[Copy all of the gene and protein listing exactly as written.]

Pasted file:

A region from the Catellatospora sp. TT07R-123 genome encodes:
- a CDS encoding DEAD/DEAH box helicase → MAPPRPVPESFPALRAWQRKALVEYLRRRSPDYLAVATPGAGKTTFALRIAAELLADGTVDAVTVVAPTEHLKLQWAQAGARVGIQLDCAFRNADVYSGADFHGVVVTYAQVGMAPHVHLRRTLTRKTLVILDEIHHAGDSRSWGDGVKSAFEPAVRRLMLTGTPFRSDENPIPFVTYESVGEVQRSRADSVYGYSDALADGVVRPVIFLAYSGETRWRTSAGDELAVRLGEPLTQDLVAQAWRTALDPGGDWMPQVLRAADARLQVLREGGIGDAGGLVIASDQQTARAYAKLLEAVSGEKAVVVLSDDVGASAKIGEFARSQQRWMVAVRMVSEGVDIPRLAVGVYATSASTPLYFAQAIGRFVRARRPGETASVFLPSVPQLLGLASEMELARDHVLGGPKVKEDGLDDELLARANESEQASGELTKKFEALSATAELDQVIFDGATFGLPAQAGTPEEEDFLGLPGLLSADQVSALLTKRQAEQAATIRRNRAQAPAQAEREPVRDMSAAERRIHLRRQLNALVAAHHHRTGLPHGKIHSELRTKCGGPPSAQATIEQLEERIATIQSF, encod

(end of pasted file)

A region from the Catellatospora sp. TT07R-123 genome encodes:
- a CDS encoding DEAD/DEAH box helicase → MAPPRPVPESFPALRAWQRKALVEYLRRRSPDYLAVATPGAGKTTFALRIAAELLADGTVDAVTVVAPTEHLKLQWAQAGARVGIQLDCAFRNADVYSGADFHGVVVTYAQVGMAPHVHLRRTLTRKTLVILDEIHHAGDSRSWGDGVKSAFEPAVRRLMLTGTPFRSDENPIPFVTYESVGEVQRSRADSVYGYSDALADGVVRPVIFLAYSGETRWRTSAGDELAVRLGEPLTQDLVAQAWRTALDPGGDWMPQVLRAADARLQVLREGGIGDAGGLVIASDQQTARAYAKLLEAVSGEKAVVVLSDDVGASAKIGEFARSQQRWMVAVRMVSEGVDIPRLAVGVYATSASTPLYFAQAIGRFVRARRPGETASVFLPSVPQLLGLASEMELARDHVLGGPKVKEDGLDDELLARANESEQASGELTKKFEALSATAELDQVIFDGATFGLPAQAGTPEEEDFLGLPGLLSADQVSALLTKRQAEQAATIRRNRAQAPAQAEREPVRDMSAAERRIHLRRQLNALVAAHHHRTGLPHGKIHSELRTKCGGPPSAQATIEQLEERIATIQSF, encod